An N-terminal motif in NLR immune receptors is functionally conserved across distantly related plant species

  1. Hiroaki Adachi
  2. Mauricio Contreras
  3. Adeline Harant
  4. Chih-hang Wu
  5. Lida Derevnina
  6. Toshiyuki Sakai
  7. Cian Duggan
  8. Eleonora Moratto
  9. Tolga O Bozkurt
  10. Abbas Maqbool
  11. Joe Win
  12. Sophien Kamoun  Is a corresponding author
  1. The Sainsbury Laboratory, University of East Anglia, United Kingdom
  2. Imperial College London, United Kingdom

Abstract

The molecular codes underpinning the functions of plant NLR immune receptors are poorly understood. We used in vitro Mu transposition to generate a random truncation library and identify the minimal functional region of NLRs. We applied this method to NRC4—a helper NLR that functions with multiple sensor NLRs within a Solanaceae receptor network. This revealed that the NRC4 N-terminal 29 amino acids are sufficient to induce hypersensitive cell death. This region is defined by the consensus MADAxVSFxVxKLxxLLxxEx (MADA motif) that is conserved at the N-termini of NRC family proteins and ~20% of coiled-coil (CC)-type plant NLRs. The MADA motif matches the N-terminal a1 helix of Arabidopsis NLR protein ZAR1, which undergoes a conformational switch during resistosome activation. Immunoassays revealed that the MADA motif is functionally conserved across NLRs from distantly related plant species. NRC-dependent sensor NLRs lack MADA sequences indicating that this motif has degenerated in sensor NLRs over evolutionary time.

Data availability

All sequence data used for bioinformatic and phylogenetic analyses are included in the manuscript and supporting files

The following previously published data sets were used

Article and author information

Author details

  1. Hiroaki Adachi

    The Sainsbury Laboratory, University of East Anglia, Norwich, United Kingdom
    Competing interests
    No competing interests declared.
    ORCID icon "This ORCID iD identifies the author of this article:" 0000-0002-7184-744X
  2. Mauricio Contreras

    The Sainsbury Laboratory, University of East Anglia, Norwich, United Kingdom
    Competing interests
    No competing interests declared.
  3. Adeline Harant

    The Sainsbury Laboratory, University of East Anglia, Norwich, United Kingdom
    Competing interests
    No competing interests declared.
  4. Chih-hang Wu

    The Sainsbury Laboratory, University of East Anglia, Norwich, United Kingdom
    Competing interests
    Chih-hang Wu, SK, LD and CH-W filed a patent on NRCs.(WO/2019/108619).
  5. Lida Derevnina

    The Sainsbury Laboratory, University of East Anglia, Norwich, United Kingdom
    Competing interests
    Lida Derevnina, SK, LD and CH-W filed a patent on NRCs. (WO/2019/108619).
  6. Toshiyuki Sakai

    The Sainsbury Laboratory, University of East Anglia, Norwich, United Kingdom
    Competing interests
    No competing interests declared.
  7. Cian Duggan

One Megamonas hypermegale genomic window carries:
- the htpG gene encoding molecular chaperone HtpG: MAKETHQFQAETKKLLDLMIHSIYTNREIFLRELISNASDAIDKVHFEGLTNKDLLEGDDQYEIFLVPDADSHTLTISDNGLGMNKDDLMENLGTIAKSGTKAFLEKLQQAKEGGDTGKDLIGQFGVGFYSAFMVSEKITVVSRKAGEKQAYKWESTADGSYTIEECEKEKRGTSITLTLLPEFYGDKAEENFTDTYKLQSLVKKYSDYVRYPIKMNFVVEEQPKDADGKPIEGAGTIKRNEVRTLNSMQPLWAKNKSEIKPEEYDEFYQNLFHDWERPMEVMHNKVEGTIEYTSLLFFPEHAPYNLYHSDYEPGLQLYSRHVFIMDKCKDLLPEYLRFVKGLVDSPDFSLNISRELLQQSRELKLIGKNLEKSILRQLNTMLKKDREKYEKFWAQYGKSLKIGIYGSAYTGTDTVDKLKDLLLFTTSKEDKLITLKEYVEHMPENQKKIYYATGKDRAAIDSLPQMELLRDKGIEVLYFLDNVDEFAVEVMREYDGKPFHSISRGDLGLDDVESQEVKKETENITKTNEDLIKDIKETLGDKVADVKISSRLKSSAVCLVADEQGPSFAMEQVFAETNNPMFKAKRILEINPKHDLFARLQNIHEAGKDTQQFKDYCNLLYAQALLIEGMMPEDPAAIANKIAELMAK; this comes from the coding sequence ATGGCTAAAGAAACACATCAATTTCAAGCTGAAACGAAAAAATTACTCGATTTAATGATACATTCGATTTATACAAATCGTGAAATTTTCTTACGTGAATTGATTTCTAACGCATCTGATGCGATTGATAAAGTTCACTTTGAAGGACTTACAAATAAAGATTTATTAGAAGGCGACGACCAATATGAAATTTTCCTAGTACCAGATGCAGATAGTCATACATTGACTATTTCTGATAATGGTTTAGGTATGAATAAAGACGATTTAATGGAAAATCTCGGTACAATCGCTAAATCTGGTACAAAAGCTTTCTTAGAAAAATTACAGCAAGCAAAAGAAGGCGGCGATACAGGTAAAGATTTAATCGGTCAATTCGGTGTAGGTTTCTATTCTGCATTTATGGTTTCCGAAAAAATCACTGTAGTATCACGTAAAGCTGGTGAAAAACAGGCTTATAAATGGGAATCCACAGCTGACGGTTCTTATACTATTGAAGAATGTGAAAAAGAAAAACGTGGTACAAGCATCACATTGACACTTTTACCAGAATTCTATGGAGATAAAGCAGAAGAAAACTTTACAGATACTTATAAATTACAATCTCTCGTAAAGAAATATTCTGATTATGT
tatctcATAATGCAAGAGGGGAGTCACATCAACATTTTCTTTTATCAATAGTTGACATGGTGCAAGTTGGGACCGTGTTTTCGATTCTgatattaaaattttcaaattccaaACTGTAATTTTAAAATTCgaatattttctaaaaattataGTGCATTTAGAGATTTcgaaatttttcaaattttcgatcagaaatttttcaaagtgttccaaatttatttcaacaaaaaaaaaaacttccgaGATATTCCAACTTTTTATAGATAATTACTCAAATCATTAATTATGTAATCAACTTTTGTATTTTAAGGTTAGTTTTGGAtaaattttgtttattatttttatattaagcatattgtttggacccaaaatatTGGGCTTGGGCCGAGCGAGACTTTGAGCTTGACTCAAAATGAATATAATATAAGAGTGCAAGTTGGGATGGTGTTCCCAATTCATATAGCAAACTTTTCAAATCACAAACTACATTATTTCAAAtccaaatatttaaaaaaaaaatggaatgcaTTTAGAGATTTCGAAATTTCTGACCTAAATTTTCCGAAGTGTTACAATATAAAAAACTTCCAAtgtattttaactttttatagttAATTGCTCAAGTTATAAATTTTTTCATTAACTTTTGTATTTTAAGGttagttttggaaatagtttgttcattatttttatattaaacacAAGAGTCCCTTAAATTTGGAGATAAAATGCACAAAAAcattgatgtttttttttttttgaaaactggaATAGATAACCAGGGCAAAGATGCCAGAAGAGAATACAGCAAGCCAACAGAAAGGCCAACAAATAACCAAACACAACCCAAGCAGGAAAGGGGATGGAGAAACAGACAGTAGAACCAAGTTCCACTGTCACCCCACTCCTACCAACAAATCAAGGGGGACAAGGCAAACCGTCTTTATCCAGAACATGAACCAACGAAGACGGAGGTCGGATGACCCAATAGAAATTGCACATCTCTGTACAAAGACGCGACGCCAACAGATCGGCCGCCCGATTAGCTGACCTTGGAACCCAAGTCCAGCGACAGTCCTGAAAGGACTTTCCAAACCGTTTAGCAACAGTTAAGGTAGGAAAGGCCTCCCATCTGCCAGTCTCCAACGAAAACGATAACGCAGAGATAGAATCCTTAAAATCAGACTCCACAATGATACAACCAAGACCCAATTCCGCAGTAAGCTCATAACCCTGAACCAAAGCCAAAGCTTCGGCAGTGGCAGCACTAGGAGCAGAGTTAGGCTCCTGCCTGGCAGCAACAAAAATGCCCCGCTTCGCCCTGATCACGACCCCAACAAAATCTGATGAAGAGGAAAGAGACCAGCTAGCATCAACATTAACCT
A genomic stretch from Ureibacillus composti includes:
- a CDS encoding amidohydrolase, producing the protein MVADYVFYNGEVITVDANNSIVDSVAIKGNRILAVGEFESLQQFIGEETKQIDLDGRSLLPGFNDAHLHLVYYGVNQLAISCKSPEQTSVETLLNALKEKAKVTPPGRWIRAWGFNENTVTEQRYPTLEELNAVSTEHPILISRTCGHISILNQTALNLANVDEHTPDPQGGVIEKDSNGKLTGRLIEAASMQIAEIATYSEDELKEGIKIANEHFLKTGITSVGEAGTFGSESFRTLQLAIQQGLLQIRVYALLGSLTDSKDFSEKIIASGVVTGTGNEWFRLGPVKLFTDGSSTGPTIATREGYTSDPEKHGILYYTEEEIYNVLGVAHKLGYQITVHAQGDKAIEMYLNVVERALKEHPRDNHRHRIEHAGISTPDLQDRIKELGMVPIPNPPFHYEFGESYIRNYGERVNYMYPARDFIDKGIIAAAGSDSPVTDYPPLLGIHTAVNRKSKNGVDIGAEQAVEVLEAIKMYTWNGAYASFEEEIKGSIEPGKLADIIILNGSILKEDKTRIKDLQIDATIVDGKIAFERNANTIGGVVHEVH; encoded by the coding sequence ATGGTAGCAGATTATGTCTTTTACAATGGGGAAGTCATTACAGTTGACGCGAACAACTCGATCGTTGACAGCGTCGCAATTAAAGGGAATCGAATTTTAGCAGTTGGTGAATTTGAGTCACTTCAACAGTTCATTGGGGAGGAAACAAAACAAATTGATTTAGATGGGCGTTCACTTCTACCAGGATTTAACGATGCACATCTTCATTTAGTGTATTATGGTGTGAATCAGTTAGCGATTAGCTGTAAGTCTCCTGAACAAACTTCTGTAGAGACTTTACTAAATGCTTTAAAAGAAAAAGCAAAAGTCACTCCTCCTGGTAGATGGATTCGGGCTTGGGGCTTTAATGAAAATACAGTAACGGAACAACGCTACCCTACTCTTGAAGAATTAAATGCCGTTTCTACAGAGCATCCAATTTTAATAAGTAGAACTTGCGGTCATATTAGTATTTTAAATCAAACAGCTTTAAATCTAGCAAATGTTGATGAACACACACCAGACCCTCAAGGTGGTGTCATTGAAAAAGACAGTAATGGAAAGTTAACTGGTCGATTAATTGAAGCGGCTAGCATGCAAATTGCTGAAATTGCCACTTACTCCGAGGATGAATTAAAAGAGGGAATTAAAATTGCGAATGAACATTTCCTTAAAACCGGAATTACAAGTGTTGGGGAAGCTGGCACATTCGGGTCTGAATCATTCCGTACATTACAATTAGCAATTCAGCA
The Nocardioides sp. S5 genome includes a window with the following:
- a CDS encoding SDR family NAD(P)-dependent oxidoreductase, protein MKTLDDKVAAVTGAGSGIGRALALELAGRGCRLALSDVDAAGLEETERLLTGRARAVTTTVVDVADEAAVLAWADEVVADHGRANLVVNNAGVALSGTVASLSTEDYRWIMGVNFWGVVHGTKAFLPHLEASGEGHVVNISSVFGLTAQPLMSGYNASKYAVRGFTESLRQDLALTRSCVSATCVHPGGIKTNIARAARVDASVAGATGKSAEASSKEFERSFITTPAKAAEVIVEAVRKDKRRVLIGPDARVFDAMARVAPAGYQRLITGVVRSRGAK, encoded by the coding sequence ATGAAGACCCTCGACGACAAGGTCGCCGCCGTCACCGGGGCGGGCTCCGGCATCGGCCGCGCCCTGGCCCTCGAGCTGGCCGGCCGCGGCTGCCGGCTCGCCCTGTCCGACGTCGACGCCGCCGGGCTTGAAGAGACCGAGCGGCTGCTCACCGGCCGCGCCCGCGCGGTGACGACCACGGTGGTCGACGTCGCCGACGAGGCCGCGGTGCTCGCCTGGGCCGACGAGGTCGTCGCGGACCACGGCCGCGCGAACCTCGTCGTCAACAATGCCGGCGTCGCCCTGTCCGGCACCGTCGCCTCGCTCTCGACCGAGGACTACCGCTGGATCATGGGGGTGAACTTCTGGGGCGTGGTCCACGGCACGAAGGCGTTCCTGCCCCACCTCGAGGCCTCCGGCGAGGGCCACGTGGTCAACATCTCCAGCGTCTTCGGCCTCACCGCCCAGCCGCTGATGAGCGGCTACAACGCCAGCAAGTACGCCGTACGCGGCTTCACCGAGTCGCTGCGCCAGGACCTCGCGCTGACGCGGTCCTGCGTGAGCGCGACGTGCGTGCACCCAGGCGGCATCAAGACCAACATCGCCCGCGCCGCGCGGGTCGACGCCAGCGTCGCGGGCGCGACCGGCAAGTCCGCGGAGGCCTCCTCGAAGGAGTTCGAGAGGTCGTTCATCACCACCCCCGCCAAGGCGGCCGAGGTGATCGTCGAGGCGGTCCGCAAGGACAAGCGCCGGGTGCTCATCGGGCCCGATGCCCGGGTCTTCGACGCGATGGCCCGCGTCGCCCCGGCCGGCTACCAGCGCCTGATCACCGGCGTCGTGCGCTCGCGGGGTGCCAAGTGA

Department of Life Sciences, Imperial College London, London, United Kingdom
    Competing interests
    No competing interests declared.
    ORCID icon "This ORCID iD identifies the author of this article:" 0000-0001-7302-7472
  8. Eleonora Moratto

    Department of Life Sciences, Imperial College London, London, United Kingdom
    Competing interests
    No competing interests declared.
  9. Tolga O Bozkurt

    Department of Life Sciences, Imperial College London, London, United Kingdom
    Competing interests
    No competing interests declared.
    ORCID icon "This ORCID iD identifies the author of this article:" 0000-0003-0507-6875
  10. Abbas Maqbool

    The Sainsbury Laboratory, University of East Anglia, Norwich, United Kingdom
    Competing interests
    No competing interests declared.
  11. Joe Win

    The Sainsbury Laboratory, University of East Anglia, Norwich, United Kingdom
    Competing interests
    No competing interests declared.
  12. Sophien Kamoun

    The Sainsbury Laboratory, University of East Anglia, Norwich, United Kingdom
    For correspondence
    sophien.kamoun@tsl.ac.uk
    Competing interests
    Sophien Kamoun, SK, LD and CH-W filed a patent on NRCs. SK receives funding from industry on NLR biology.(WO/2019/108619).
    ORCID icon "This ORCID iD identifies the author of this article:" 0000-0002-0290-0315

Funding

Gatsby Charitable Foundation

  • Sophien Kamoun

Biotechnology and Biological Sciences Research Council

  • Sophien Kamoun

European Research Council

  • Sophien Kamoun

The funders had no role in study design, data collection and interpretation, or the decision to submit the work for publication.

Reviewing Editor

  1. Jian-Min Zhou, Chinese Academy of Sciences, China

Version history

  1. Received: July 9, 2019
  2. Accepted: November 23, 2019
  3. Accepted Manuscript published: November 27, 2019 (version 1)
  4. Version of Record published: January 6, 2020 (version 2)

Copyright

© 2019, Adachi et al.

This article is distributed under the terms of the Creative Commons Attribution License permitting unrestricted use and redistribution provided that the original author and source are credited.

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  1. Hiroaki Adachi
  2. Mauricio Contreras
  3. Adeline Harant
  4. Chih-hang Wu
  5. Lida Derevnina
  6. Toshiyuki Sakai
  7. Cian Duggan
  8. Eleonora Moratto
  9. Tolga O Bozkurt
  10. Abbas Maqbool
  11. Joe Win
  12. Sophien Kamoun
(2019)
An N-terminal motif in NLR immune receptors is functionally conserved across distantly related plant species
eLife 8:e49956.
https://doi.org/10.7554/eLife.49956

Share this article

https://doi.org/10.7554/eLife.49956

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